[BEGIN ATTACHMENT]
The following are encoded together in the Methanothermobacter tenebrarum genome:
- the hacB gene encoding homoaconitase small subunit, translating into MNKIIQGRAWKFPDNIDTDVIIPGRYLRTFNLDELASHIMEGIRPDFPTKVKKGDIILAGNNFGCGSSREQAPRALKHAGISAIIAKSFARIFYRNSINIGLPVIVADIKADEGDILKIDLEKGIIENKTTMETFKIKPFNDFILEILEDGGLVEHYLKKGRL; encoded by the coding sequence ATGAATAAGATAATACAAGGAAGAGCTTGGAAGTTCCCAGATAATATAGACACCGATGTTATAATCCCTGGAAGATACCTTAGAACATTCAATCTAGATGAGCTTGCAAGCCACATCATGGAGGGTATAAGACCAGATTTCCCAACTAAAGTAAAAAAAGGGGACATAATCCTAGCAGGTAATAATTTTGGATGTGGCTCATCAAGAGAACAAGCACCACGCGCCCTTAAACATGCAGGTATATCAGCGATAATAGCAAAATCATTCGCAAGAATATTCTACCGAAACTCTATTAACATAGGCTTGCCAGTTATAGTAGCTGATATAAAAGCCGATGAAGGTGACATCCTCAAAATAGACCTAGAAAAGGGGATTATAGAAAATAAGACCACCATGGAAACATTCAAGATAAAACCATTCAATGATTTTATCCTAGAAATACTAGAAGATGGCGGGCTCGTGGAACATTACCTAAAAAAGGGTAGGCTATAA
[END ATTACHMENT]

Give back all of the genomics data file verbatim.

The following are encoded together in the Methanothermobacter tenebrarum genome:
- the hacB gene encoding homoaconitase small subunit, translating into MNKIIQGRAWKFPDNIDTDVIIPGRYLRTFNLDELASHIMEGIRPDFPTKVKKGDIILAGNNFGCGSSREQAPRALKHAGISAIIAKSFARIFYRNSINIGLPVIVADIKADEGDILKIDLEKGIIENKTTMETFKIKPFNDFILEILEDGGLVEHYLKKGRL; encoded by the coding sequence ATGAATAAGATAATACAAGGAAGAGCTTGGAAGTTCCCAGATAATATAGACACCGATGTTATAATCCCTGGAAGATACCTTAGAACATTCAATCTAGATGAGCTTGCAAGCCACATCATGGAGGGTATAAGACCAGATTTCCCAACTAAAGTAAAAAAAGGGGACATAATCCTAGCAGGTAATAATTTTGGATGTGGCTCATCAAGAGAACAAGCACCACGCGCCCTTAAACATGCAGGTATATCAGCGATAATAGCAAAATCATTCGCAAGAATATTCTACCGAAACTCTATTAACATAGGCTTGCCAGTTATAGTAGCTGATATAAAAGCCGATGAAGGTGACATCCTCAAAATAGACCTAGAAAAGGGGATTATAGAAAATAAGACCACCATGGAAACATTCAAGATAAAACCATTCAATGATTTTATCCTAGAAATACTAGAAGATGGCGGGCTCGTGGAACATTACCTAAAAAAGGGTAGGCTATAA